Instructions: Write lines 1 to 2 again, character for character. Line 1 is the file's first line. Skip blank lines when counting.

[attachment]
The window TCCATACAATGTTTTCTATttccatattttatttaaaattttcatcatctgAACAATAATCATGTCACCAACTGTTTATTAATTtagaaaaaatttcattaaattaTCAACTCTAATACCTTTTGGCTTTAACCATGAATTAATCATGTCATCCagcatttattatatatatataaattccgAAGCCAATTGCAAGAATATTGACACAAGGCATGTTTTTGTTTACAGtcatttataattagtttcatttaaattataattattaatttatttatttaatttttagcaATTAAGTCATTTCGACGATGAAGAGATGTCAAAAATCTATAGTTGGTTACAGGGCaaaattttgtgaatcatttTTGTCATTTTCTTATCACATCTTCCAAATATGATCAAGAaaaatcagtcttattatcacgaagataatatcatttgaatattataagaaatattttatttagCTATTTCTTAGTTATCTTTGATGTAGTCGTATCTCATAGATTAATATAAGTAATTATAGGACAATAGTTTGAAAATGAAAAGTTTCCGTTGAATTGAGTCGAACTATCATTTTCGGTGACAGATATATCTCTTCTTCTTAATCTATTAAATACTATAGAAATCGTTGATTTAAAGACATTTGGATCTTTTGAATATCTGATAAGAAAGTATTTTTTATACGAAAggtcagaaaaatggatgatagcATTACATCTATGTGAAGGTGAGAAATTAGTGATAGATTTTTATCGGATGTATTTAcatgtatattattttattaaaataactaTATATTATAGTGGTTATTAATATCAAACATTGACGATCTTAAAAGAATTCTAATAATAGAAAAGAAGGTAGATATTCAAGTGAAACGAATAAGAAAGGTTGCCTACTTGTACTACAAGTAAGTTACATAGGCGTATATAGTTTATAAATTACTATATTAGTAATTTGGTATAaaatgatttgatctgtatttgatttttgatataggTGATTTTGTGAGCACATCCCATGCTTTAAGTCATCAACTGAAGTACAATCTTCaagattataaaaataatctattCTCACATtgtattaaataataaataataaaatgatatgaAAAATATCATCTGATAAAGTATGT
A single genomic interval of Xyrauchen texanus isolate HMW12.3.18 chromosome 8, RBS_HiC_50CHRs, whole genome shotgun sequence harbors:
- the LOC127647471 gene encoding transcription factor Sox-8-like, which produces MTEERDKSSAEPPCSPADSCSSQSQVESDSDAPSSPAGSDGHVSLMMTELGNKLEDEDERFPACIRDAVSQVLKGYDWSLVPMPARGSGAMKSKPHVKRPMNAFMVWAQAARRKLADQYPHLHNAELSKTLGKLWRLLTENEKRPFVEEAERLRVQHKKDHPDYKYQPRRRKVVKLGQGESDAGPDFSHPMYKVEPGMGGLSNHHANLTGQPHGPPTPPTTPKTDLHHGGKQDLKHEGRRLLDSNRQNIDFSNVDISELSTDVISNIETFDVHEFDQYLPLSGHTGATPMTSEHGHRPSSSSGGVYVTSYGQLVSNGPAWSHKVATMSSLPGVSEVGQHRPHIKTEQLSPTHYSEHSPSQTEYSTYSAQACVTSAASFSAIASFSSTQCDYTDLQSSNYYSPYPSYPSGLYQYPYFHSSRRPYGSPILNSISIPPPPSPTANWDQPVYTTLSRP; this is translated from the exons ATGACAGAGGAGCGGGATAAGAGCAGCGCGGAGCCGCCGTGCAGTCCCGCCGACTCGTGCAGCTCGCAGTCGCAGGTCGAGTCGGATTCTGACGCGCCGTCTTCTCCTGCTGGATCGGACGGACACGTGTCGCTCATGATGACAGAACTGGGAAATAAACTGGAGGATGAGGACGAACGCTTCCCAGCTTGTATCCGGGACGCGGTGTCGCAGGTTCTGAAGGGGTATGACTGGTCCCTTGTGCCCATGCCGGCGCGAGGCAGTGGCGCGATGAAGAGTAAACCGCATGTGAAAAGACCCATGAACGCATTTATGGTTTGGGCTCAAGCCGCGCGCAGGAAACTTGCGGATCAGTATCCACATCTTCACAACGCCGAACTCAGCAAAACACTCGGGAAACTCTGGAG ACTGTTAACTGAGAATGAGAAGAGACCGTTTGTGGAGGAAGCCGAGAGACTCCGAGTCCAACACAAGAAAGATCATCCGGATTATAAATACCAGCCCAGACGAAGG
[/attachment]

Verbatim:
The window TCCATACAATGTTTTCTATttccatattttatttaaaattttcatcatctgAACAATAATCATGTCACCAACTGTTTATTAATTtagaaaaaatttcattaaattaTCAACTCTAATACCTTTTGGCTTTAACCATGAATTAATCATGTCATCCagcatttattatatatatataaattccgAAGCCAATTGCAAGAATATTGACACAAGGCATGTTTTTGTTTACAGtcatttataattagtttcatttaaattataattattaatttatttatttaatttttagcaATTAAGTCATTTCGACGATGAAGAGATGTCAAAAATCTATAGTTGGTTACAGGGCaaaattttgtgaatcatttTTGTCATTTTCTTATCACATCTTCCAAATATGATCAAGAaaaatcagtcttattatcacgaagataatatcatttgaatattataagaaatattttatttagCTATTTCTTAGTTATCTTTGATGTAGTCGTATCTCATAGATTAATATAAGTAATTATAGGACAATAGTTTGAAAATGAAAAGTTTCCGTTGAATTGAGTCGAACTATCATTTTCGGTGACAGATATATCTCTTCTTCTTAATCTATTAAATACTATAGAAATCGTTGATTTAAAGACATTTGGATCTTTTGAATATCTGATAAGAAAGTATTTTTTATACGAAAggtcagaaaaatggatgatagcATTACATCTATGTGAAGGTGAGAAATTAGTGATAGATTTTTATCGGATGTATTTAcatgtatattattttattaaaataactaTATATTATAGTGGTTATTAATATCAAACATTGACGATCTTAAAAGAATTCTAATAATAGAAAAGAAGGTAGATATTCAAGTGAAACGAATAAGAAAGGTTGCCTACTTGTACTACAAGTAAGTTACATAGGCGTATATAGTTTATAAATTACTATATTAGTAATTTGGTATAaaatgatttgatctgtatttgatttttgatataggTGATTTTGTGAGCACATCCCATGCTTTAAGTCATCAACTGAAGTACAATCTTCaagattataaaaataatctattCTCACATtgtattaaataataaataataaaatgatatgaAAAATATCATCTGATAAAGTATGT
A single genomic interval of Xyrauchen texanus isolate HMW12.3.18 chromosome 8, RBS_HiC_50CHRs, whole genome shotgun sequence harbors: